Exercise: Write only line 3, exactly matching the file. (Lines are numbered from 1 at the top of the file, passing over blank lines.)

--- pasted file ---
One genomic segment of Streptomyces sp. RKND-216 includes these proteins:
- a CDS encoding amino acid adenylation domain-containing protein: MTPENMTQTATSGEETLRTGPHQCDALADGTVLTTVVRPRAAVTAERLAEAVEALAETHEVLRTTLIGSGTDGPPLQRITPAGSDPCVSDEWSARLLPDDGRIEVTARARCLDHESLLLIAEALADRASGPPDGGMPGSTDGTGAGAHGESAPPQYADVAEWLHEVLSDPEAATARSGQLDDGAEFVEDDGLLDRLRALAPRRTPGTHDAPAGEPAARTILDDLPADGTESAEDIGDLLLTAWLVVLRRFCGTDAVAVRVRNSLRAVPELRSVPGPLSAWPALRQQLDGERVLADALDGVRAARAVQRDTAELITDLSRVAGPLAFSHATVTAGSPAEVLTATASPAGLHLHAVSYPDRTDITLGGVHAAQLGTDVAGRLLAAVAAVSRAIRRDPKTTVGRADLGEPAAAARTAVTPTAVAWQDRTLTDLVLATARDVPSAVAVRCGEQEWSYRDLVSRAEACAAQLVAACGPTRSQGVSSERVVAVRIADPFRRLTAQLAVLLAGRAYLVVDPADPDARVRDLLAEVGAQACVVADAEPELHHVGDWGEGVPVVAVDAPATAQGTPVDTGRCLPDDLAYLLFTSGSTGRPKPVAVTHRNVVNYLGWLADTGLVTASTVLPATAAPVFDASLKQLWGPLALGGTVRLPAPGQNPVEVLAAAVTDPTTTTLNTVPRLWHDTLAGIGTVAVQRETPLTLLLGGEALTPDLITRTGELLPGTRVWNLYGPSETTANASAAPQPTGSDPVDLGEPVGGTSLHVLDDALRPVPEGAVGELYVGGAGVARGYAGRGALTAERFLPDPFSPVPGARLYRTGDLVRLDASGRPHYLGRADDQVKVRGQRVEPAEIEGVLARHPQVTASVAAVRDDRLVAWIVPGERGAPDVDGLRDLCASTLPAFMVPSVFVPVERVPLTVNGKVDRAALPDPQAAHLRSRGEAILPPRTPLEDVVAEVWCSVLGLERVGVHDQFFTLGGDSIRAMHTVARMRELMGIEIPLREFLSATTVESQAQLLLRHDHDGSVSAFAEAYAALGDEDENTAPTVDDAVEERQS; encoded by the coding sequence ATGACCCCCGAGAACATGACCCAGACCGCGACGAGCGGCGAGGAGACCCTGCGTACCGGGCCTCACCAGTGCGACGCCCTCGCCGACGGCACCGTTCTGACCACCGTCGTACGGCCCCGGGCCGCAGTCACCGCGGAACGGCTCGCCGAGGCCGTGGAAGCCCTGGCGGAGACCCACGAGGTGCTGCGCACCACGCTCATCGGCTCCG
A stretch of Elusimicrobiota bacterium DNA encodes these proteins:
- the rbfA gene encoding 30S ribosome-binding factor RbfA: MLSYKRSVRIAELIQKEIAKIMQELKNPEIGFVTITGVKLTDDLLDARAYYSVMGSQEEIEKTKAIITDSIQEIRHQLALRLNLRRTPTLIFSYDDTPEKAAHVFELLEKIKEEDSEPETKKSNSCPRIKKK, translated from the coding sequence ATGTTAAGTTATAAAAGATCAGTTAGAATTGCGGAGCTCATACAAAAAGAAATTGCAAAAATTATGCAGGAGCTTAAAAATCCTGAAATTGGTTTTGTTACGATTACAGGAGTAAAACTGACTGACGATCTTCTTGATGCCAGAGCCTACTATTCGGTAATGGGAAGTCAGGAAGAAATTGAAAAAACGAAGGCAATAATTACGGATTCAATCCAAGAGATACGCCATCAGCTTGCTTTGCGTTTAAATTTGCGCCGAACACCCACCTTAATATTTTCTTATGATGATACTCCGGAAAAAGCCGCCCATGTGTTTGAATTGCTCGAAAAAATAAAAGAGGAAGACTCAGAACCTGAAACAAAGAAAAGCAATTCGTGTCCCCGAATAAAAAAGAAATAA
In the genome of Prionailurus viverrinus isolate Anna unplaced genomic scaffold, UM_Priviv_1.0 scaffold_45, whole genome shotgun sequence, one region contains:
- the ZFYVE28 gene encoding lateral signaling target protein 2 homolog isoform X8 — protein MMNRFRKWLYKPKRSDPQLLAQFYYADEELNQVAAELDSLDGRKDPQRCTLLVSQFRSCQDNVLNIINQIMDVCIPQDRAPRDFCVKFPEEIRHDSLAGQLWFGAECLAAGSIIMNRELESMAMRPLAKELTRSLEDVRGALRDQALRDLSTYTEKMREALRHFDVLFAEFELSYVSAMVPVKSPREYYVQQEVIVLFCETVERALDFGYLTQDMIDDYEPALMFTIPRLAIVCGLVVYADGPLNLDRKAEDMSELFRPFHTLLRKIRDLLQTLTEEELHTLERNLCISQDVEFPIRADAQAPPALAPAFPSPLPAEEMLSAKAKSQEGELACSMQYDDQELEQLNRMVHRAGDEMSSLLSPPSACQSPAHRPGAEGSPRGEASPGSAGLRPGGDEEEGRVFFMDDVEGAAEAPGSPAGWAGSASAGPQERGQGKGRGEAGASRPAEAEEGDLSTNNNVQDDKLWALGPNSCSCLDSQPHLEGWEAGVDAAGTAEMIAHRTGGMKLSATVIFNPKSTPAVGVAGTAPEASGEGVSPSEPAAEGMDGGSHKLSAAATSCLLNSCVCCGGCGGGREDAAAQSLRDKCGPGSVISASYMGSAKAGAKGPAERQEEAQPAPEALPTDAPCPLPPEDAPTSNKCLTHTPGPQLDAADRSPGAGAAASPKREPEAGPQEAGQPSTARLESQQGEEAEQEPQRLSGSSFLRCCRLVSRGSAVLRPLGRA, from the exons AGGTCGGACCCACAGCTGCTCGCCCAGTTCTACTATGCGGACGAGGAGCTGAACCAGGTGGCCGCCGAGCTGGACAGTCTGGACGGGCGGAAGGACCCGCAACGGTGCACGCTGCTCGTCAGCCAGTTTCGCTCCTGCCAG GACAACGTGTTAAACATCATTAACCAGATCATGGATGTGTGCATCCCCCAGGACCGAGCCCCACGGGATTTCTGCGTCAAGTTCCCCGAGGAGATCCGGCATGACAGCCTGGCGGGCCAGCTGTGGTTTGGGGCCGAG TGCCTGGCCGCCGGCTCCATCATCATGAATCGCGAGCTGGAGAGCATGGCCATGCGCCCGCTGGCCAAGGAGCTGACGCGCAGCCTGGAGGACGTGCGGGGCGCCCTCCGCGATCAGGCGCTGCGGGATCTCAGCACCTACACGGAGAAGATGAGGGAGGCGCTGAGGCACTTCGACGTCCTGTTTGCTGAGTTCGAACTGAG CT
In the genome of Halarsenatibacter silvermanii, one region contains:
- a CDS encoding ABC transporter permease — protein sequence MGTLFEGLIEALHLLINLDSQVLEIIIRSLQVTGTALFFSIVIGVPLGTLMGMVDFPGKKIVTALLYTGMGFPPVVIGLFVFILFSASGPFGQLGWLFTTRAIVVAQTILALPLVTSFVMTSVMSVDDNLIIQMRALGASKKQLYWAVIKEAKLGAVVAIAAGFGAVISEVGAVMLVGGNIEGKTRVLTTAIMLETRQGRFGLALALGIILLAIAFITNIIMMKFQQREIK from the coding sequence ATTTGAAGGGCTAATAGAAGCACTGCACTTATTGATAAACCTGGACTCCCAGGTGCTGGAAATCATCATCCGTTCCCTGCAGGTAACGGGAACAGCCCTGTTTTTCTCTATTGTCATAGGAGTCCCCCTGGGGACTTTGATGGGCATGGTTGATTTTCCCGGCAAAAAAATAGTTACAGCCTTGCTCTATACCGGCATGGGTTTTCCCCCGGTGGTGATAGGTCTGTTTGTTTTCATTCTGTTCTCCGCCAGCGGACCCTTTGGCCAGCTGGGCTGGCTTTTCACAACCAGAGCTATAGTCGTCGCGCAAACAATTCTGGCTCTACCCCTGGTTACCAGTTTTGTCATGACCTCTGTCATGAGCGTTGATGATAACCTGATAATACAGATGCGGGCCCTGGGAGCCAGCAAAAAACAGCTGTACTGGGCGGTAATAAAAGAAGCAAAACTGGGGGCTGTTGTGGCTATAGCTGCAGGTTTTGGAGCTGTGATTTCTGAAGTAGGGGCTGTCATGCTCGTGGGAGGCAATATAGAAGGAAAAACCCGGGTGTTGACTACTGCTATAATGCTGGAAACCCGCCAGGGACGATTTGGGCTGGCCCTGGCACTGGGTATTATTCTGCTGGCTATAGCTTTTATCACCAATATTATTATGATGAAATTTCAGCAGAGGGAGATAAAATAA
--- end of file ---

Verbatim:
A stretch of Elusimicrobiota bacterium DNA encodes these proteins: